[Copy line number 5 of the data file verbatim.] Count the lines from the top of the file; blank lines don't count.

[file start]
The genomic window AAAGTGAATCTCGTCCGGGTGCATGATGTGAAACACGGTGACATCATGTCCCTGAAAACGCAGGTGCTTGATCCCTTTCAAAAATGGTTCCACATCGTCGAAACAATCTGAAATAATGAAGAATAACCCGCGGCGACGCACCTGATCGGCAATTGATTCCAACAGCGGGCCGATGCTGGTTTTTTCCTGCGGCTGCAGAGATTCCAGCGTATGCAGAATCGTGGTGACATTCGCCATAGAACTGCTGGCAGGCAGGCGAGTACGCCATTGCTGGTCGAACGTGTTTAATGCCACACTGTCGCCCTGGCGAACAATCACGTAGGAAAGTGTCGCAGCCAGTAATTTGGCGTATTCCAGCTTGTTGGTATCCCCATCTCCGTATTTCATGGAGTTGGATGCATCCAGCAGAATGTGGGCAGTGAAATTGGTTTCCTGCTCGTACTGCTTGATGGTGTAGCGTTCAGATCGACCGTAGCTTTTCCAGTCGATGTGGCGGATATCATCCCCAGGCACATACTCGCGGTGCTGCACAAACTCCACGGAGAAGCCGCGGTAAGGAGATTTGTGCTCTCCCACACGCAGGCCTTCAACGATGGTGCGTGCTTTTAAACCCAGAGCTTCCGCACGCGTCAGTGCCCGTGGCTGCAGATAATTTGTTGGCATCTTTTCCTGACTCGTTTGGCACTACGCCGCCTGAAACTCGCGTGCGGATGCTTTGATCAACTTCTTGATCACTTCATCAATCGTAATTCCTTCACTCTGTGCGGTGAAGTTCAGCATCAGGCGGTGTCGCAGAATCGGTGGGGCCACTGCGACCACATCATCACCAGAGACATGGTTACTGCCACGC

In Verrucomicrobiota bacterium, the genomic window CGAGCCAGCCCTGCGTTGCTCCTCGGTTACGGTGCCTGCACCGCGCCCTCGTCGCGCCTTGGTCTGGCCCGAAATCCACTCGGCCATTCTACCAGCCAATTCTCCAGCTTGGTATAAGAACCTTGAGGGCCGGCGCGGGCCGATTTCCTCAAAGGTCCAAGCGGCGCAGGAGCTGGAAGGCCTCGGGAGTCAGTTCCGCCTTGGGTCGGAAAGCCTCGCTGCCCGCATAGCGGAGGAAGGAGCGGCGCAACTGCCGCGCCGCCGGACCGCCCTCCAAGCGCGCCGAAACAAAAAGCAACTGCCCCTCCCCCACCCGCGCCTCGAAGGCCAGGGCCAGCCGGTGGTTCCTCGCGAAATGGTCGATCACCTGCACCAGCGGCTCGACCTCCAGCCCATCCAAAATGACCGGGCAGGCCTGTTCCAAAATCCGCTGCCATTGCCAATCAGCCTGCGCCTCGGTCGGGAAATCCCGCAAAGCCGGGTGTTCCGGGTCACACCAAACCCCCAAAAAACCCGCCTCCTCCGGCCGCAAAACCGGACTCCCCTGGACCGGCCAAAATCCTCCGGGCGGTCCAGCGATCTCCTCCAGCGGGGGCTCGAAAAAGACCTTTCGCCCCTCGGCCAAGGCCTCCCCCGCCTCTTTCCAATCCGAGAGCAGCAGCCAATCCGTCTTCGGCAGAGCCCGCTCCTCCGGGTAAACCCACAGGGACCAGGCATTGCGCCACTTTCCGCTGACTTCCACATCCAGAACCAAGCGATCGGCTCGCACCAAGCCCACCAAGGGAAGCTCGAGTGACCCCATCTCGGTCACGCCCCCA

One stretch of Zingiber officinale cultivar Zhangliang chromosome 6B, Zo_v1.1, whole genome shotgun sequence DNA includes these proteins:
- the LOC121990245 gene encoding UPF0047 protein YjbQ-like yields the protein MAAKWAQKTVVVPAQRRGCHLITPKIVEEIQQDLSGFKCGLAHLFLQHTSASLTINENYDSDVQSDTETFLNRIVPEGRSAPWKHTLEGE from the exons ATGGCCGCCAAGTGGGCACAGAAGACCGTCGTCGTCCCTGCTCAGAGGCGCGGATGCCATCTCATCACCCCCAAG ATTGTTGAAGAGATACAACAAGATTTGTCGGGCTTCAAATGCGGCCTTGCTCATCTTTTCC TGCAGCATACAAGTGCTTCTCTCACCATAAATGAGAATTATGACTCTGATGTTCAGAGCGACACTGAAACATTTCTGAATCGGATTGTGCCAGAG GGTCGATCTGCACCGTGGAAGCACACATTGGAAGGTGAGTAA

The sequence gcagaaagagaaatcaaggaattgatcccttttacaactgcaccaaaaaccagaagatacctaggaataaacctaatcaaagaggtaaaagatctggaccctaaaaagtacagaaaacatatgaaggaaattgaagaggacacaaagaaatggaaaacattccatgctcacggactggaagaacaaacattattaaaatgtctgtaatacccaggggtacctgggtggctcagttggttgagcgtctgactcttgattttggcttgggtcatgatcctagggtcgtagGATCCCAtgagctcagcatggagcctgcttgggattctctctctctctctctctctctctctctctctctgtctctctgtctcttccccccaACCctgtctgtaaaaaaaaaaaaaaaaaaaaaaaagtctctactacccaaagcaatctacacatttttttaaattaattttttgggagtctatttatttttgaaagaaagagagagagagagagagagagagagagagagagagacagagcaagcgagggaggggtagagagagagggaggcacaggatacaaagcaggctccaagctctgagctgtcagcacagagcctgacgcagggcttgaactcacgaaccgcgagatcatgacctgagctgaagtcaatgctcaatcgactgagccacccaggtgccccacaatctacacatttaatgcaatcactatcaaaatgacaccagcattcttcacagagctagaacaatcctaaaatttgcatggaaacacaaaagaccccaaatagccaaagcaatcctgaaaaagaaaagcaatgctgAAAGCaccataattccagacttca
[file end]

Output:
The sequence gcagaaagagaaatcaaggaattgatcccttttacaactgcaccaaaaaccagaagatacctaggaataaacctaatcaaagaggtaaaagatctggaccctaaaaagtacagaaaacatatgaaggaaattgaagaggacacaaagaaatggaaaacattccatgctcacggactggaagaacaaacattattaaaatgtctgtaatacccaggggtacctgggtggctcagttggttgagcgtctgactcttgattttggcttgggtcatgatcctagggtcgtagGATCCCAtgagctcagcatggagcctgcttgggattctctctctctctctctctctctctctctctctctgtctctctgtctcttccccccaACCctgtctgtaaaaaaaaaaaaaaaaaaaaaaaagtctctactacccaaagcaatctacacatttttttaaattaattttttgggagtctatttatttttgaaagaaagagagagagagagagagagagagagagagagagagacagagcaagcgagggaggggtagagagagagggaggcacaggatacaaagcaggctccaagctctgagctgtcagcacagagcctgacgcagggcttgaactcacgaaccgcgagatcatgacctgagctgaagtcaatgctcaatcgactgagccacccaggtgccccacaatctacacatttaatgcaatcactatcaaaatgacaccagcattcttcacagagctagaacaatcctaaaatttgcatggaaacacaaaagaccccaaatagccaaagcaatcctgaaaaagaaaagcaatgctgAAAGCaccataattccagacttca